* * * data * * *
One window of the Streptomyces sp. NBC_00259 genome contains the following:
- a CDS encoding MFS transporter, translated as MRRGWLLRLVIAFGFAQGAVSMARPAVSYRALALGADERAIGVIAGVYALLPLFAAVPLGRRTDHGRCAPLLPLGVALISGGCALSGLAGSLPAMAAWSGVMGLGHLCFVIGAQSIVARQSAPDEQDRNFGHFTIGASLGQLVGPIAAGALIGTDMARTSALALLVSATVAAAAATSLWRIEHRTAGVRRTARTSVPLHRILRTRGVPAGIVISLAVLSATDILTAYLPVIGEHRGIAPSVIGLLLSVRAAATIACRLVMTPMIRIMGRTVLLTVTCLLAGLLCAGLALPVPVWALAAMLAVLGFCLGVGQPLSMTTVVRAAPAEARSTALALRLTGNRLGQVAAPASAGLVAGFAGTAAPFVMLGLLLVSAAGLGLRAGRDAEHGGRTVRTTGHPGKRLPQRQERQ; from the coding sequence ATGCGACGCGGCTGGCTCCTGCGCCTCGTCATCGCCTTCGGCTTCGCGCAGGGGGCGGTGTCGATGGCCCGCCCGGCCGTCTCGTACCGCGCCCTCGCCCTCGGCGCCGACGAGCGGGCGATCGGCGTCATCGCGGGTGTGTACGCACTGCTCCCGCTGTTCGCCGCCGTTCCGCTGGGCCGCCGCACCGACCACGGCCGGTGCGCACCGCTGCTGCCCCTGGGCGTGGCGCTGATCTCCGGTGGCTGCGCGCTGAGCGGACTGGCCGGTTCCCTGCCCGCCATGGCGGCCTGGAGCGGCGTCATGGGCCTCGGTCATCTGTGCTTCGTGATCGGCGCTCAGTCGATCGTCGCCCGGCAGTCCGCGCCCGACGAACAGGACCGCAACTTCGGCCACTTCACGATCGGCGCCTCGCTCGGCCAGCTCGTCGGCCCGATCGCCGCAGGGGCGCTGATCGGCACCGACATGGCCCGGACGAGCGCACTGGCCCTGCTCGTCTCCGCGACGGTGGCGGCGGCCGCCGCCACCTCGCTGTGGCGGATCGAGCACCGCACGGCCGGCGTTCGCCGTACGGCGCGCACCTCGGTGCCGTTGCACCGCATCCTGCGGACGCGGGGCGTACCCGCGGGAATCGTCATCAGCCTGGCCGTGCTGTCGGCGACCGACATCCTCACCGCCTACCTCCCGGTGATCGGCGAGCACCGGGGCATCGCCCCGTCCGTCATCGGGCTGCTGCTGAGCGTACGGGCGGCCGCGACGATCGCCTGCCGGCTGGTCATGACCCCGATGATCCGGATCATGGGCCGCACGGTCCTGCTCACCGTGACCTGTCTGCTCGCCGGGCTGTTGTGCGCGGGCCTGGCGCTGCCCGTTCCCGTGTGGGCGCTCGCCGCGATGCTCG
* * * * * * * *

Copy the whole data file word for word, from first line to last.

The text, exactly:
One window of the Streptomyces sp. NBC_00259 genome contains the following:
- a CDS encoding MFS transporter, translated as MRRGWLLRLVIAFGFAQGAVSMARPAVSYRALALGADERAIGVIAGVYALLPLFAAVPLGRRTDHGRCAPLLPLGVALISGGCALSGLAGSLPAMAAWSGVMGLGHLCFVIGAQSIVARQSAPDEQDRNFGHFTIGASLGQLVGPIAAGALIGTDMARTSALALLVSATVAAAAATSLWRIEHRTAGVRRTARTSVPLHRILRTRGVPAGIVISLAVLSATDILTAYLPVIGEHRGIAPSVIGLLLSVRAAATIACRLVMTPMIRIMGRTVLLTVTCLLAGLLCAGLALPVPVWALAAMLAVLGFCLGVGQPLSMTTVVRAAPAEARSTALALRLTGNRLGQVAAPASAGLVAGFAGTAAPFVMLGLLLVSAAGLGLRAGRDAEHGGRTVRTTGHPGKRLPQRQERQ; from the coding sequence ATGCGACGCGGCTGGCTCCTGCGCCTCGTCATCGCCTTCGGCTTCGCGCAGGGGGCGGTGTCGATGGCCCGCCCGGCCGTCTCGTACCGCGCCCTCGCCCTCGGCGCCGACGAGCGGGCGATCGGCGTCATCGCGGGTGTGTACGCACTGCTCCCGCTGTTCGCCGCCGTTCCGCTGGGCCGCCGCACCGACCACGGCCGGTGCGCACCGCTGCTGCCCCTGGGCGTGGCGCTGATCTCCGGTGGCTGCGCGCTGAGCGGACTGGCCGGTTCCCTGCCCGCCATGGCGGCCTGGAGCGGCGTCATGGGCCTCGGTCATCTGTGCTTCGTGATCGGCGCTCAGTCGATCGTCGCCCGGCAGTCCGCGCCCGACGAACAGGACCGCAACTTCGGCCACTTCACGATCGGCGCCTCGCTCGGCCAGCTCGTCGGCCCGATCGCCGCAGGGGCGCTGATCGGCACCGACATGGCCCGGACGAGCGCACTGGCCCTGCTCGTCTCCGCGACGGTGGCGGCGGCCGCCGCCACCTCGCTGTGGCGGATCGAGCACCGCACGGCCGGCGTTCGCCGTACGGCGCGCACCTCGGTGCCGTTGCACCGCATCCTGCGGACGCGGGGCGTACCCGCGGGAATCGTCATCAGCCTGGCCGTGCTGTCGGCGACCGACATCCTCACCGCCTACCTCCCGGTGATCGGCGAGCACCGGGGCATCGCCCCGTCCGTCATCGGGCTGCTGCTGAGCGTACGGGCGGCCGCGACGATCGCCTGCCGGCTGGTCATGACCCCGATGATCCGGATCATGGGCCGCACGGTCCTGCTCACCGTGACCTGTCTGCTCGCCGGGCTGTTGTGCGCGGGCCTGGCGCTGCCCGTTCCCGTGTGGGCGCTCGCCGCGATGCTCG